Minimalism can be my thing, but not so frequently in the finite world of a 37 square meter apartment (shout out to the metric world!). The Mary was previously seen hanging out in the closet; migration happens. The walrus is a thrift store find, broken tusk and all. I believe it to be an Intuit carving, similar to these three, carved from perhaps bone or tusk or fossilized something. I like it however, with a (false) feeling of kinship for anyone north of the 45th parallel overtaking me round this time each year.
The goose is ceramic/pottery and I don’t know its history, but I was waffling a bit on it when a friend weighed in in the affirmative. Canadian geese are pretty iconic here as well, and they’re the kinds of birds you set your calendars by, the wake-up clarion call of their spring arrivals and the mournful farewells of fall. Also a lot of poop, but runs are more fun with obstacles! And the threats of geese attacks! (Not mean attacks–just reminders that neither they nor I want me getting too close to their goslings.)
Geometric shapes are courtesy of Paper Source, via a thank you gift card from a client, and from the thrift store. Black globe is a cheapie that should have a printed warning do not use for circumnavigation; continents may be located differently than they appear. The branch behind Mary is a souvenir gift from a dear friend’s travels (yes, I do request sticks and stones if asked what to bring back. I’m classy like that. I’d also accept fossils or relics, but the guilt would be overwhelming, even without the potential legal consequences). The small globe is a lunar one, because of course.
The large globe is a thrift store splurge and is a whiteboard globe by an Italian company (name update to follow when I get a stool out to double-check). It was above my usual cheap-ass, daughter-of-Depression-era-father price point (double digits!!!) so I was pleasantly surprised to google it and find my only hits coming from Inter Library Loan (ILL) options–that was suitably nerdy to assuage the money-stress stuff! It’s basically a whiteboard for the world, with only continent outlines and rivers marked permanently. How seriously awesome is that? You remember the kids game that the adults didn’t like because it was too hard on the globes, where you’d spin it to see where you were born, would die, etc,? This feels like a less fatalistic version of that, potentially. Or more educational. My brother says it fits well into my world domination aesthetic, but again, I take it as a compliment both of my decor and my leadership skills as an older sibling.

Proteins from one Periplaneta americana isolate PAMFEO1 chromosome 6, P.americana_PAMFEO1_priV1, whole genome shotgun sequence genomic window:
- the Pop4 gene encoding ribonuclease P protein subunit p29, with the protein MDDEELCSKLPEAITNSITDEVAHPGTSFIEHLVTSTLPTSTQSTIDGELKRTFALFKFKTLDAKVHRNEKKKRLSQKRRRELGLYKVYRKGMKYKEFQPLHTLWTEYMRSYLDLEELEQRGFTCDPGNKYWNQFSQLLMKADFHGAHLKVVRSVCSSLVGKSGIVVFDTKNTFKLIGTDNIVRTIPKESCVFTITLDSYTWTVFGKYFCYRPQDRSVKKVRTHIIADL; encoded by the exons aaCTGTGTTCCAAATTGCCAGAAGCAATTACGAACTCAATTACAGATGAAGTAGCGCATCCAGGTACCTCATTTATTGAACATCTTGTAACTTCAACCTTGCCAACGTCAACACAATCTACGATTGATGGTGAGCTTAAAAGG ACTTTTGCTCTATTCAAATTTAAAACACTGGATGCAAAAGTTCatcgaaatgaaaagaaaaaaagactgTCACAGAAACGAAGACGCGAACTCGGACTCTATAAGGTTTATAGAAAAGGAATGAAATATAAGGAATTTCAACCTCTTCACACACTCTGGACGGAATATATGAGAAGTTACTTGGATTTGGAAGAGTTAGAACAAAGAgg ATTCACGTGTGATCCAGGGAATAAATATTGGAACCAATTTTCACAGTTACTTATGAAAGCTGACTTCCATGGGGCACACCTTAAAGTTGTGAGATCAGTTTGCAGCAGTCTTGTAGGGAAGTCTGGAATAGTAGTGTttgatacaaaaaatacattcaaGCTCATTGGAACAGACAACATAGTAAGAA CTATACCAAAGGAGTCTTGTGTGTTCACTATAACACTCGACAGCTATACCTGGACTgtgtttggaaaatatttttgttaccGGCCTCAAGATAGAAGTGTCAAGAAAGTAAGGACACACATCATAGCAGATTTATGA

Behind that is my fan. It’s a vintage one that my father used to haul out in the middle of winter when I’d complain about the cold while typing papers in high school (while I do run chilly when not moving, my family also kept the thermostat round about Depression-era temperatures, so my complaints were somewhat legit). He’d swear it was a space heater, plug it in, point it at me, and eventually cede that nope, not so much. But spoiler alert! Years later we did find a similar looking space heater buried deeper in the attic–ahh, the risks of the default gunmetal paint color! I do use it (the fan, not the space heater) in the summer, though it often starts up with a screech that is alternately embarrassing when I have friends over and welcome when people have decided to smoke directly below my windows (the noise is a strong deterrent for remaining nearby, although it ceases within about 30 seconds). I also love that it’s easy to disassemble, which I did when I returned home from an air-conditioned night out with friends during a particularly hot summer. In my tipsy and decisive state, I’d hoped to oil away the screeching noise. When I saw it spread out in pieces on the floor in front of me, I realized I didn’t actually know where to put the oil, so instead I Instagrammed it (of course!) before reassembling it.
The electric alarm clock is the kind you used pre-digital-tech to turn appliances or lamps on at set times (for coffee in the morning or to keep burglars away, I think). I haven’t done more than ascertain that it theoretically works, but I’m a fan of its face (and your face, of course!). Also, there are some rocks, mostly some of the larger ones in my collection. And a strange photo of a waterscape, which I bought for the frame but have kept up for the colors and the laziness (mine, not the photos).
And there you have it.